The Visuddhimagga says the same, in fact, you just found a Sutta that is in accordance with the VisuddhiMagga here.Modus.Ponens wrote:In this sutta the Buddha advises that the practice of metta and other brahmaviharas should be taken from the first to the fourth jhana. Specificaly, it recomends practicing equanimity from the first to the 4th jhana, proving that the Visudhimagga is wrong.
http://www.accesstoinsight.org/tipitaka" onclick="window.open(this.href);return false; ... .than.html
What's really interesting here is: mindfulness of the body and of feelings (part of the foundations of mindfulness) come after the Brahma Viharas. The Sequence in the suttas as signalised by "When .... is thus developed, then" indicate that the order is not random. Both the VisuddhiMagga and this Sutta refer to the Brahma Viharas in a sequential order, where you first practice good-will untill you reach the higher jhanas, then compassion, then appreciation, then equanimity.Then you should train yourself thus: 'Good-will (1), as my awareness-release, will be developed, pursued, [...]
"When this concentration is thus developed, thus well-developed by you, you should then train yourself thus: 'Compassion (2), as my awareness-release... Appreciation (3), as my awareness-release... Equanimity (4), as my awareness-release, will be developed, pursued, handed the reins and taken as a basis, given a grounding, steadied, consolidated, & well-undertaken.'
I agree here. Of the four BrahmaViharas, only Upekkha / Equanimity is a link to awakening (sambojjhanga).Furthermore, In the most systematised way the Buddha taught the entire path, which is found in the Mahaparinibbana sutta, of the 37 things to develop to attain enlightenment, there is only direct mentioning of one brahmavihara: equanimity. Aditionaly, development of each brahmavihara leads to rebirth among the brahmas, and equanimity leads to rebirth among the highest brahmas.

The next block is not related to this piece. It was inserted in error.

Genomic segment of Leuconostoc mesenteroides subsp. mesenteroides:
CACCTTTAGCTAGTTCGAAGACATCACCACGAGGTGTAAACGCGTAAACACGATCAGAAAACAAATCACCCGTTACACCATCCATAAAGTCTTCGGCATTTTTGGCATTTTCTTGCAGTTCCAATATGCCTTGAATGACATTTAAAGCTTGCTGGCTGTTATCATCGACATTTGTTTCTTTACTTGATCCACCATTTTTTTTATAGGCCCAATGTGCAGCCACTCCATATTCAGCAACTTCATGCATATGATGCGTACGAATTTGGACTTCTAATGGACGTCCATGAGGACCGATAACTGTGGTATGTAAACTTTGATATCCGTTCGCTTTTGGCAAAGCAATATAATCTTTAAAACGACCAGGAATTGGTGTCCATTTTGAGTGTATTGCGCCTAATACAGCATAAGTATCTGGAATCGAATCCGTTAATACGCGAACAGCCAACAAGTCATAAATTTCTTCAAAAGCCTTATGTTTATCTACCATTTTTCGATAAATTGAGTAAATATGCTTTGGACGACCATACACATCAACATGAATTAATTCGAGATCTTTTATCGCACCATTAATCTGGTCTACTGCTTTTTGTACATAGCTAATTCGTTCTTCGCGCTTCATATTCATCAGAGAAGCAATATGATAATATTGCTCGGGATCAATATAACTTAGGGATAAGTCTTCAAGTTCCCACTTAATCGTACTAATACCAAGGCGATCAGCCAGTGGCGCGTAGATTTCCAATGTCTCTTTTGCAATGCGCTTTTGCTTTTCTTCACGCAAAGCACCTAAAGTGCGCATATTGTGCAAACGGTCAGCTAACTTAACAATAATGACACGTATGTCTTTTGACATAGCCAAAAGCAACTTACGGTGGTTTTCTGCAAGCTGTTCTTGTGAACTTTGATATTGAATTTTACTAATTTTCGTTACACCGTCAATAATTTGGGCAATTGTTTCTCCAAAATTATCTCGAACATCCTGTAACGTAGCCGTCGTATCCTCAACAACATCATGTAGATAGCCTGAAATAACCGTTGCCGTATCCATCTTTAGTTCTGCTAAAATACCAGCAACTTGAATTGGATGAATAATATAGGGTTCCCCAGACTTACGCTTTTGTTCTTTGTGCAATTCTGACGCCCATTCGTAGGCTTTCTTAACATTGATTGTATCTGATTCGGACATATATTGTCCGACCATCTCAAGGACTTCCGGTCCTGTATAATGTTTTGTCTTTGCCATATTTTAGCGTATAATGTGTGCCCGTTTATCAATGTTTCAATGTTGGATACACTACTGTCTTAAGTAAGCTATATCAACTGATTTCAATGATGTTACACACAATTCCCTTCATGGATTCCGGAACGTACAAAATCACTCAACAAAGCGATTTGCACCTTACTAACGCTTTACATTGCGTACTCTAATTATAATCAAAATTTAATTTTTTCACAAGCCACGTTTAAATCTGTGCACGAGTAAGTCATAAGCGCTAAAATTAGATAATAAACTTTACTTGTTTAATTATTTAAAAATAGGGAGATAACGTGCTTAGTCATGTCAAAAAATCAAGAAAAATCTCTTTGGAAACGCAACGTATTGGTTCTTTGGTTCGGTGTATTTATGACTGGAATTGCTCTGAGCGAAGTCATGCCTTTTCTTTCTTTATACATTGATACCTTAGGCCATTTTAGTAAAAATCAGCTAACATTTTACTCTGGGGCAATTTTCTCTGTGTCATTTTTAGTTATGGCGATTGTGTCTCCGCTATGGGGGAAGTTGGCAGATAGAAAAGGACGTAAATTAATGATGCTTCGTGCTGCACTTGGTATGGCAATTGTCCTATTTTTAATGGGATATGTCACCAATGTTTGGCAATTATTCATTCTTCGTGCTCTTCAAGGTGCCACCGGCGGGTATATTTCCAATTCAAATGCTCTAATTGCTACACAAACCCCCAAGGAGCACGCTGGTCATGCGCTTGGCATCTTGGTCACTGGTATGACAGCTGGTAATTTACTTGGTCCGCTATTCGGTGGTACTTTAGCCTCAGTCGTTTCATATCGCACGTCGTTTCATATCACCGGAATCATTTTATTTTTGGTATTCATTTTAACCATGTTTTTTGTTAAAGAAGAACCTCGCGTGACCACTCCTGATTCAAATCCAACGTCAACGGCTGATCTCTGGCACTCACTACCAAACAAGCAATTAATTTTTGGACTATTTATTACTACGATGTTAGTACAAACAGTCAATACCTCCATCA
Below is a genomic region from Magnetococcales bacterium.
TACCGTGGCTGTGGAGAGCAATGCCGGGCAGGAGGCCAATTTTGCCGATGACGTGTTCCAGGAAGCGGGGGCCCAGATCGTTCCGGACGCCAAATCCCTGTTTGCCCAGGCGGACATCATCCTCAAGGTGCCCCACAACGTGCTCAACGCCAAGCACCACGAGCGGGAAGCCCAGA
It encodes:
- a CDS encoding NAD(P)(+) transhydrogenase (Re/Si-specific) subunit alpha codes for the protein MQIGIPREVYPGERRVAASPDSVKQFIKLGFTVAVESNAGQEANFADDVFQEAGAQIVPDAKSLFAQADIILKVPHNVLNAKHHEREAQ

So there is still no clear reason for me, why Metta comes first and why there is this sequence. Metta is the best for merit making, but it's not a sambojjhanga.
That may be right for a less-formal training of the Brahma Viharas, where it depends much on the situation what is most skillful to develop. However, it stands in contrast with the non-random order given like in the Sankhitta Sutta (and a few other Suttas) and the Visuddhi Magga. Even if one wants to see the Visuddhi Magga as perhaps not the best orientation, i'm still left with Suttas suggesting an order I don't understand.I don't think the Brahma Viharas are intended to be practiced in order any more than the Eightfold Path is. I think the idea is to develop all parts simultaneously, as much as one is able. But I've been wrong before.
I don't know. This is all very confusing.
Believe it or not, that was helpful.Cittasanto wrote:One possibility is that we need to gladden the mind before balancing it.
but the reverse could be true also.
I'm not sure yet, but I'll investigate further. It is possible that Metta, Karuna and Mudita prepare the mind for Upekkha. So Upekkha would be the most important, but the others need to be trained before that. Considering how easy it is to drop from equanimity into indifference, taking out all anger with Metta, Karuna and Mudita before going for Upekkha would be a very skillful approach. Hm.